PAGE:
Washington Hit by sticker shock, lawmakers in Congress said Monday that eventually they would approve President Bush's request for $87 billion more for Iraq and the war on terror, but they want to know more about how the money will be spent and efforts to share the financial burden.
"We'll have to work on it as quickly as possible. I think it's a bill that we have to pay," said Sen. Ted Stevens, R-Alaska, chairman of the Senate Appropriations Committee. Rep. Bill Young, R-Fla., who chairs the House Appropriations Committee, cited the need to protect "troops in harm's way" and pledged to "aggressively expedite" the budget request.
But Democratic candidates for president blasted Bush's spending request as the result of failed policies and miscalculations. Several charged that the administration had deliberately underestimated the costs of Iraqi occupation and reconstruction before launching the war.
"A 15-minute speech does not make up for 15 months of misleading the American people on why we should go to war against Iraq or 15 weeks of mismanaging the reconstruction effort since we have been there," said former Vermont Gov. Howard Dean, widely regarded as the front-runner for the Democratic presidential nomination.
Sen. Bob Graham, a Florida Democrat, said the request was more than what the federal government would spend on education this year, and twice as much as spending on highways, bridges and public transit systems.
"The president is clearly making a judgment that it is more important for us to rebuild Iraq and Afghanistan than it is to deal with the very serious problems we have in the United States," Graham said.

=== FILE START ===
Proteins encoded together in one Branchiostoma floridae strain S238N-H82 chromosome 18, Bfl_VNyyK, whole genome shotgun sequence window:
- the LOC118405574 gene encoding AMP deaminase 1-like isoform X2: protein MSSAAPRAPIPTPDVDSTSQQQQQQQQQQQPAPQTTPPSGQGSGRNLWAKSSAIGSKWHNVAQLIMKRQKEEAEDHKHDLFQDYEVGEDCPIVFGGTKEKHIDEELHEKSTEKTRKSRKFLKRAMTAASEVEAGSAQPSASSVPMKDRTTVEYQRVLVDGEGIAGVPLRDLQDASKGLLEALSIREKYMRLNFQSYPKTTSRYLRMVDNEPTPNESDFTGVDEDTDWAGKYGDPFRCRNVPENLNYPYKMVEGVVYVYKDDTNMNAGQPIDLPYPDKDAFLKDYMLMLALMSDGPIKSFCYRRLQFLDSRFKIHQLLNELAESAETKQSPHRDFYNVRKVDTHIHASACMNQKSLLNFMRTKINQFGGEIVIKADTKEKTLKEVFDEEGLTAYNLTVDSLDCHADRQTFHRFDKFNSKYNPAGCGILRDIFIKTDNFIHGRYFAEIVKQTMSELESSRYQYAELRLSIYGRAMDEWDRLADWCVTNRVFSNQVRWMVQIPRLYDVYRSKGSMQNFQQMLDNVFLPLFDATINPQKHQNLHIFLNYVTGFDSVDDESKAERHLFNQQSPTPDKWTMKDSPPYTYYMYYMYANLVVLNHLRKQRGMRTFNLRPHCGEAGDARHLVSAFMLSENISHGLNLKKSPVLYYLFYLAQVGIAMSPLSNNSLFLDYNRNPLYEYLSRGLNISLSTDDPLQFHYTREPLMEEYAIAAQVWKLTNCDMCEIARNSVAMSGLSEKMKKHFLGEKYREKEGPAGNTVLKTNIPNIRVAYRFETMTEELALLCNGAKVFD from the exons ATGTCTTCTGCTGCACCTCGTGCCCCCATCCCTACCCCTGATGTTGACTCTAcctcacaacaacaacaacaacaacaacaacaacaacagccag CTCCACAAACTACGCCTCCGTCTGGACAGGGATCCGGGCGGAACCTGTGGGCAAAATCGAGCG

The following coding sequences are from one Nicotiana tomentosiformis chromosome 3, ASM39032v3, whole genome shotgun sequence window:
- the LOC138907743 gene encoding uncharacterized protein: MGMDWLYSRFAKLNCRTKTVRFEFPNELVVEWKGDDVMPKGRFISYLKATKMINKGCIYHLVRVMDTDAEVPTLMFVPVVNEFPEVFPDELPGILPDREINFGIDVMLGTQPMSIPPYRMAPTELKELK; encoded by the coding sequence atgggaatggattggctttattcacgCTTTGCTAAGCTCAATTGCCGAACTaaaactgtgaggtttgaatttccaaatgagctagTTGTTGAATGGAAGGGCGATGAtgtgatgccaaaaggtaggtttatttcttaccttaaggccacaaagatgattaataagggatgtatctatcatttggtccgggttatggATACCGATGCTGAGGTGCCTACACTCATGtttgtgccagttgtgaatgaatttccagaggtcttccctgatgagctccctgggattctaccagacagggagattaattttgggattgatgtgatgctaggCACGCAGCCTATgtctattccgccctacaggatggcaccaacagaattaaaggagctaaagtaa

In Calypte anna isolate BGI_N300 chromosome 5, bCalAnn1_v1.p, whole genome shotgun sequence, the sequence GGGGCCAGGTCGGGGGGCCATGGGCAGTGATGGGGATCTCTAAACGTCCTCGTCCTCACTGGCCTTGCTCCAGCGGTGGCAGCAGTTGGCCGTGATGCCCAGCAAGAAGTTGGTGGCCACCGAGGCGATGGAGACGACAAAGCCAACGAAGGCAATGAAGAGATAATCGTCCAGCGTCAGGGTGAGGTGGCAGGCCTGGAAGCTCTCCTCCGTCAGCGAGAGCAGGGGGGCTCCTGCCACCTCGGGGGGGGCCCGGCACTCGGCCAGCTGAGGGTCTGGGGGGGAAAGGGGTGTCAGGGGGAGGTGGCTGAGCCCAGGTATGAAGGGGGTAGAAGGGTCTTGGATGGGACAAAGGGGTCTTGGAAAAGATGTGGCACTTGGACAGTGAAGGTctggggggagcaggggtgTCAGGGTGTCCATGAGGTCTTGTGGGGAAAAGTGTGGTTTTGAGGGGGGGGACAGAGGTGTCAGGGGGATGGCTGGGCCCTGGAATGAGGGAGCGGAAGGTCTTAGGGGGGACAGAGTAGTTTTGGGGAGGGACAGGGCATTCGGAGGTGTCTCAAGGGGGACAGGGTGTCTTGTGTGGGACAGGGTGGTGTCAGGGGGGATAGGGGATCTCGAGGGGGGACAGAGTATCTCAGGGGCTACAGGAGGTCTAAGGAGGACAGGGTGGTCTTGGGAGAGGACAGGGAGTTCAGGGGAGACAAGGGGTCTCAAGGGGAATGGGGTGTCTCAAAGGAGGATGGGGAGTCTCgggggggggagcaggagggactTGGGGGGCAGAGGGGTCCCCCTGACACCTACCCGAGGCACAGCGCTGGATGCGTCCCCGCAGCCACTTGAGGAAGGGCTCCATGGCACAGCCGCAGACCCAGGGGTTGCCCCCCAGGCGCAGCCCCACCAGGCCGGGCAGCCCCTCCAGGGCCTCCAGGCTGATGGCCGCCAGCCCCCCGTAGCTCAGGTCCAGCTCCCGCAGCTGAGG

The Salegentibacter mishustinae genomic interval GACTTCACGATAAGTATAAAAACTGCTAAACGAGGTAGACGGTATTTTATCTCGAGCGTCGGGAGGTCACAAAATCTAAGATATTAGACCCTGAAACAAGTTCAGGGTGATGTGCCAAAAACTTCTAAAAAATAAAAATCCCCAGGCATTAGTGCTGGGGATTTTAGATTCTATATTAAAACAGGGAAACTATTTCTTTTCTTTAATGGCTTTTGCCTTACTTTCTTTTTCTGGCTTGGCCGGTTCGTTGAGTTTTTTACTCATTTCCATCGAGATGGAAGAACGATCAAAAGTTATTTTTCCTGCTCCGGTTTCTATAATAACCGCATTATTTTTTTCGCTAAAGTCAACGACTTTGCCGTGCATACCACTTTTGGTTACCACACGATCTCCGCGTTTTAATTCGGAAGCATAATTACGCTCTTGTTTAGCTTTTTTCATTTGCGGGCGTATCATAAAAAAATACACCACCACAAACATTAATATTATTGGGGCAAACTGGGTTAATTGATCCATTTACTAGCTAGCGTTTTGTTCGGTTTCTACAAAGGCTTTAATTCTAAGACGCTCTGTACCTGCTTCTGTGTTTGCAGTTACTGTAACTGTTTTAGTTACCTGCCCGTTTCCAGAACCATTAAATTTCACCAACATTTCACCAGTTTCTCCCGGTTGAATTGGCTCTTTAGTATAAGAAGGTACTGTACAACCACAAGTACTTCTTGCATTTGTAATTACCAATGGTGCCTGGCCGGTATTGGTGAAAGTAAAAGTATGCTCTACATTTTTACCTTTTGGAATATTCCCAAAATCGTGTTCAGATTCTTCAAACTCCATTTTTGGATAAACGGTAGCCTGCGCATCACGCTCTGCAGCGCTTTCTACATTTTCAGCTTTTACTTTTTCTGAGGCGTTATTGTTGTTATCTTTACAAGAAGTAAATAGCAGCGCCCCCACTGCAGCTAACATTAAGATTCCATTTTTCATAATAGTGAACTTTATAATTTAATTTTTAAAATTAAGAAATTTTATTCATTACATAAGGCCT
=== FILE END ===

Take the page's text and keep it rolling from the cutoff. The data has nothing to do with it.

Federal spending on education will total $59.4 billion this year, fiscal 2003. The Homeland Security budget is $28.1 billion. Federal aid to highways totals $28.6 billion. The Environmental Protection Agency's budget is $7.96 billion.
Most of Bush's new spending request for the coming year -- $51 billion -- would support military operations in Iraq, the White House Office of Management and Budget announced Monday. An additional $15 billion would go to military operations in Afghanistan.
The remaining $21 billion would be spent on reconstruction of those nations' broken infrastructure -- schools, roads, utilities, hospitals.
Reconstruction costs ultimately will total up to $75 billion, the budget office estimated, and the administration hopes that Iraqi oil revenues and donations from other nations will help cover the final bill. An initial $5 billion would go to what the administration calls an urgent need -- training Iraqi army, police and security forces.
Bush's spending request was an acknowledgment that Iraqi occupation and rebuilding efforts have proved to be much costlier and more dangerous than administration officials predicted. Deep in the spending details are items reflecting that 149 Americans have died since major military operations ended May 1, and that some U.S. units will stay in Iraq longer than originally planned.
For example, the administration is seeking $300 million for body armor for troops and $140 million for heavily armored Humvees. The budget request also would cover costs of giving troops two weeks off for a break in their tour of duty.